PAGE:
The Tasting Panel magazine

January 2016

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Page 26 of 148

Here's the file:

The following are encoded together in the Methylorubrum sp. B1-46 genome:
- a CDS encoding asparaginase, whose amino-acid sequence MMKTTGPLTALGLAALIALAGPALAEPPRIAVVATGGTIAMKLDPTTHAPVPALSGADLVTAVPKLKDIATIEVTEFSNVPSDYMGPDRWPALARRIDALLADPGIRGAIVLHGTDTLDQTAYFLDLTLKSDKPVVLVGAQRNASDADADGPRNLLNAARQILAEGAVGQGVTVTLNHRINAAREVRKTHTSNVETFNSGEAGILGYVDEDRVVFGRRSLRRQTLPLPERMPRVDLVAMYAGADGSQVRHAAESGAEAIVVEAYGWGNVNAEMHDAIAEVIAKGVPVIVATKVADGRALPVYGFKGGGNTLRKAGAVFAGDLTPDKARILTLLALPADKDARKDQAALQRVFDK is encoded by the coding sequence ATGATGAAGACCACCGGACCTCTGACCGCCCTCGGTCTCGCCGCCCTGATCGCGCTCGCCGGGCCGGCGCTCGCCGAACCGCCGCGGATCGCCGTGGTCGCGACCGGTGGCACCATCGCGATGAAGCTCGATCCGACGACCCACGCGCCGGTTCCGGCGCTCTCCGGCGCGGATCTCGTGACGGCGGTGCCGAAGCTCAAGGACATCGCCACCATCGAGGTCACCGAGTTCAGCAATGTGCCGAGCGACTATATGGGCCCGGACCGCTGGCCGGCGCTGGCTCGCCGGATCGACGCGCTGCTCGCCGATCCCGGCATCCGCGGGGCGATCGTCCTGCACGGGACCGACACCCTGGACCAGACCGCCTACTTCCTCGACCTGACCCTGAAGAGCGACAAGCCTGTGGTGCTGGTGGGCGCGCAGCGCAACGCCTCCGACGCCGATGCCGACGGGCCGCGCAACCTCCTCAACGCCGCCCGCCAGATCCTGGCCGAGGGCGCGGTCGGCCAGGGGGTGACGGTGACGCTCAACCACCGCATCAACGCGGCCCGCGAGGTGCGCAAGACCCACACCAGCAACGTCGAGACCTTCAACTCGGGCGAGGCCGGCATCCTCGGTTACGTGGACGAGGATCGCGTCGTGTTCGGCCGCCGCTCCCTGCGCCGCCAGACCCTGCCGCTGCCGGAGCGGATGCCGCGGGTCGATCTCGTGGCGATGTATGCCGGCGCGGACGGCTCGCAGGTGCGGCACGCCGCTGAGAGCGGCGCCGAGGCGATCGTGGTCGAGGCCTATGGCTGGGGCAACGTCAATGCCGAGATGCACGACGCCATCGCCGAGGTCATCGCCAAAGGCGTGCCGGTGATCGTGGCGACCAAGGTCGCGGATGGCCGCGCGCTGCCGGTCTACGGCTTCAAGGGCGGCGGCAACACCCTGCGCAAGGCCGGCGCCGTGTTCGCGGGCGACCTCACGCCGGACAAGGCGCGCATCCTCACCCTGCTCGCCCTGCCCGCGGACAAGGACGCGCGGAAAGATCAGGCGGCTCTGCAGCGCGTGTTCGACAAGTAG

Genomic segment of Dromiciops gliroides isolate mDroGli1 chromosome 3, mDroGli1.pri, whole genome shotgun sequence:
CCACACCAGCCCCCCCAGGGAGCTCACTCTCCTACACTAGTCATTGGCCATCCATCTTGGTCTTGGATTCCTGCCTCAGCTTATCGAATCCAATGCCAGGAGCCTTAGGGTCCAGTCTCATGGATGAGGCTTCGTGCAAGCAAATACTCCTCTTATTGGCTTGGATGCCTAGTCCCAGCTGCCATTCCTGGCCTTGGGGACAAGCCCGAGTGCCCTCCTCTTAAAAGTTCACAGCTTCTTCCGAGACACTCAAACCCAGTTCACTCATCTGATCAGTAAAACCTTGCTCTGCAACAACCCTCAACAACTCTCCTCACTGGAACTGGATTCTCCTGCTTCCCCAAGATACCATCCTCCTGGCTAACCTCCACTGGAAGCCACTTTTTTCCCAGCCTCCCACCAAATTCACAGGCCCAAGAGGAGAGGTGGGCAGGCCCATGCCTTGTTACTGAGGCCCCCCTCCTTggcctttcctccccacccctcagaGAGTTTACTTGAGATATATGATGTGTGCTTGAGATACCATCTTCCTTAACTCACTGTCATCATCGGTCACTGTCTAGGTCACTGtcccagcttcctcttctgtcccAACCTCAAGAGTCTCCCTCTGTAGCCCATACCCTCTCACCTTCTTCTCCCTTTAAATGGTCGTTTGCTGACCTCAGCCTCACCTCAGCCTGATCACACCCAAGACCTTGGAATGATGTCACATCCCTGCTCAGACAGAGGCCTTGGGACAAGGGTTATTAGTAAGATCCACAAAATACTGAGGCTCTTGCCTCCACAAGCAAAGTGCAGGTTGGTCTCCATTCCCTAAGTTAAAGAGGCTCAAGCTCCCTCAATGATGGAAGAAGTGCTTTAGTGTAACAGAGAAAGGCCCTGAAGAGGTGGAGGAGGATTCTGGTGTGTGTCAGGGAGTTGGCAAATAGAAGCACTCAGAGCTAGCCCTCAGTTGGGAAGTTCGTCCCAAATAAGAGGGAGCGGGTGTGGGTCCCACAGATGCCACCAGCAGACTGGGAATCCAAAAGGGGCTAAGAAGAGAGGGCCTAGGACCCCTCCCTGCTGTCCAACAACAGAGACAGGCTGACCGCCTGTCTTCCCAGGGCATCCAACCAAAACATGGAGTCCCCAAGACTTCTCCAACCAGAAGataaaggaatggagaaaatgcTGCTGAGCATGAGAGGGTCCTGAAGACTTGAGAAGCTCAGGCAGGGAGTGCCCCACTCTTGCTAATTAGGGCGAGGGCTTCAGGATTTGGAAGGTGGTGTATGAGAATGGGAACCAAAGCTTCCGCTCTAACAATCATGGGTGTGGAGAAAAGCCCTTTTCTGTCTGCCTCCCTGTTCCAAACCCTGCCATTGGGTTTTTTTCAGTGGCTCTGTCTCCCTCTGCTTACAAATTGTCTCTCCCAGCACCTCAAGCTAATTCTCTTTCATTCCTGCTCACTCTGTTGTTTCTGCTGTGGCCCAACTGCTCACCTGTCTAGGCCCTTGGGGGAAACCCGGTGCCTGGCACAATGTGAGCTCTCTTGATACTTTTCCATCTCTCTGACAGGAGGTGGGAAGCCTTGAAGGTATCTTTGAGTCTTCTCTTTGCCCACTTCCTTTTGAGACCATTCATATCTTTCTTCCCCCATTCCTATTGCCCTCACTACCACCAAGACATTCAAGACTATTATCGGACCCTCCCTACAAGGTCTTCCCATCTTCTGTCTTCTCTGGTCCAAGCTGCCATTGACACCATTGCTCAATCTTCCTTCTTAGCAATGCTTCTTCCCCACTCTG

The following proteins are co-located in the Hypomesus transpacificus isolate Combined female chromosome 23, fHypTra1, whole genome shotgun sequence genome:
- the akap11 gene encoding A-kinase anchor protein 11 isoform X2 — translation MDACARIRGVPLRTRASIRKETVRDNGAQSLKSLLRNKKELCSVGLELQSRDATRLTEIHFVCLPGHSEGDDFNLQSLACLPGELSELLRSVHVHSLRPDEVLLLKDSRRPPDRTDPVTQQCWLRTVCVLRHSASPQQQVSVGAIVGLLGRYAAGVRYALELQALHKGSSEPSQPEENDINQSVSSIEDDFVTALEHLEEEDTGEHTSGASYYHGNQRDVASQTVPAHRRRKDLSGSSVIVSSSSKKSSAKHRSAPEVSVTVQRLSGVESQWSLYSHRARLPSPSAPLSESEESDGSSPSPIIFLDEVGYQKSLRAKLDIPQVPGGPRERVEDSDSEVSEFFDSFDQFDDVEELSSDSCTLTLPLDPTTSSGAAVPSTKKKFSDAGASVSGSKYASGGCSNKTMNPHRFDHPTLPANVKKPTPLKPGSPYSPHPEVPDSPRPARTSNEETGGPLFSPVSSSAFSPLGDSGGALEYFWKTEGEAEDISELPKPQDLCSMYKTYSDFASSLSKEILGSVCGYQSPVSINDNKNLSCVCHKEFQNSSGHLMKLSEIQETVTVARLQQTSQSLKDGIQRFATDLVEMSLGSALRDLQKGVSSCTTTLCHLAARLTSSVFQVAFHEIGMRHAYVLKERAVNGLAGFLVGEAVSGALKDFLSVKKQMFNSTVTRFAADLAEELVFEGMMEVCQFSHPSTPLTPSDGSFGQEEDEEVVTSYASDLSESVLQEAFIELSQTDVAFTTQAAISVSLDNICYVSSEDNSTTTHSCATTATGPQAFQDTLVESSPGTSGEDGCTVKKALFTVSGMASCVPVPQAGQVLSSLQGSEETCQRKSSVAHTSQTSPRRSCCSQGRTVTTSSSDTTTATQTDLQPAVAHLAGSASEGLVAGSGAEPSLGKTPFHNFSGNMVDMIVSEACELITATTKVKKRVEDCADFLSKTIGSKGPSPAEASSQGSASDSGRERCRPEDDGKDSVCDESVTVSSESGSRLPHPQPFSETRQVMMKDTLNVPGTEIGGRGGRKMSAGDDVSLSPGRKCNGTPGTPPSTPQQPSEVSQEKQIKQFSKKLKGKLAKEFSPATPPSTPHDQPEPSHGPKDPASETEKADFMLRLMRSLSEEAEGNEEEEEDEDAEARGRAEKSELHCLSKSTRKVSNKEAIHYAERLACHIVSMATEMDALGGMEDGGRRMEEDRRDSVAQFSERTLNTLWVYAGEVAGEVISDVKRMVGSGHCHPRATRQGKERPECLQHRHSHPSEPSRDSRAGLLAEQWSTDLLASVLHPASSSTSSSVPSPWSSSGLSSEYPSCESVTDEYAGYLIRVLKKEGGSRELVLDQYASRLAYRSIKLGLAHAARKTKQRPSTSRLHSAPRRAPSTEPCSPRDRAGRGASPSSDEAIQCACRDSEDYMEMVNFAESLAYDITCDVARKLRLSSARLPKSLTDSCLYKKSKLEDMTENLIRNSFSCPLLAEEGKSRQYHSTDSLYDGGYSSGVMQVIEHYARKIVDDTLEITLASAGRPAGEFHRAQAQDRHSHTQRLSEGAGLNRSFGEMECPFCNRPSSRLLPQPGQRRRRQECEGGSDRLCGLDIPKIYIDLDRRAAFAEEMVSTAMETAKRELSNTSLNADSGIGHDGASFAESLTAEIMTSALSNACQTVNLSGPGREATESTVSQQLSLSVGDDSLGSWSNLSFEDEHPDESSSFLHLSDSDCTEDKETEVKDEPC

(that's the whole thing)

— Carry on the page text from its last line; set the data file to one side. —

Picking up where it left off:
SCOTCH REPORT by Ian Buxton 26  /  the tasting panel  /  january-february 2016 J ust as the old year drew to its close, I had the very great pleasure of tast- ing the latest John Walker Private Collection (the 2016 Edition) with its creator Dr. Jim Beveridge, Diageo's Master Blender for Walker. With this latest, very exclusive expression, Beveridge has continued his exploration of the building blocks that go into the regular Johnnie Walker bottlings. In 2014, he brought aficionados something smoky, expressing the core character of the blend; in 2015 he highlighted the rare fruit notes found in older styles, and this year he has chosen to show off an unexpected aspect—the underlying honeyed sweetness of the grain whiskies that give the final blend its elegance and balance. The privileged few of us gathered to enjoy the first public outing of his new creation were, at first, taken aback by the blend's apparent simplicity. It comprises primarily grain whiskies, from Diageo's oldest stocks (four out of the five distilleries he selected have now closed) and just one Highland malt, from experimental casks laid down many years ago. But the apparent simplicity was deceptive; what we tasted was "simpli- fied complexity" as well over 100 individual casks, some with scarcely a few gallons of rare aged whisky, went to make up the 8,888 bottle edition. I could offer some lyrical tasting notes here, but instead I urge you to find a bottle (U.S. pricing to be confirmed; expect $800–$850) and savor what is, quite simply, a masterpiece from one of the true gentlemen of whisky, who seems to me to be at the height of his very considerable powers. It won't be easy to find, but well worth the trouble. And I could say the same about The Last Drop Distillers' first ever single malt, a 1967 Glen Garioch distilled at a time when this little-known distillery produced and matured big, robust, heavily peated whiskies for the blend market. But, unusually, this whisky was stored in a bourbon-style remade Hogshead cask and over the last 47 years, it has matured beautifully into an elixir of honeyed sweet- ness, with a hint of apple freshness and a subtle smokiness. Glen Garioch has a fair claim to being Scotland's oldest distillery. With just 118 bottles available worldwide with a suggested retail price of $7,000 this will certainly be its rarest and most expensive whisky! At the time of writing some stock was still available direct from Last Drop Distillers. Also priced at $7,000, but even more exclu- sive, is the fourth release in the Glenrothes Extraordinary Cask Series, The Glenrothes Single Cask 1969 #11483, bottled at a natural strength of 43.8% ABV, non-chill-filtered and, like all Glenrothes bottlings, of completely natural color. There are just 69 bottles available, so you'll understand nary a drop has passed my lips! You could ask Anchor Distilling of San Francisco for more informa- tion if you're feeling very well-off. But let's conclude with something I have tried which is widely available and, more to the point, afford- able! I've long held Speyburn to be a favorite, especially the 25 years old bottling, but sadly underappreciated perhaps due to its "value" pricing. The recently released Speyburn Arranta Casks is a distinctly spicy Scotch that gets its flavor from the use of first-fill American oak ex-bourbon casks. The character of the hand- selected, air-dried wood imparts notes of toffee, coconut and spice on the whisky, which is a U.S. exclusive at a modest $40. The distillery—one of the prettiest on Speyside—was recently expanded to meet growing demand, and there will be two new single cask products released during 2016, with more trade and consumer activity to support the brand, which is imported by International Beverage Holdings. I expect this to do very well, as indeed I have high hopes for Scotch in general in the USA over the next 12 months. From $40 to over $7,000, there's something here for all. Fresh Beginnings

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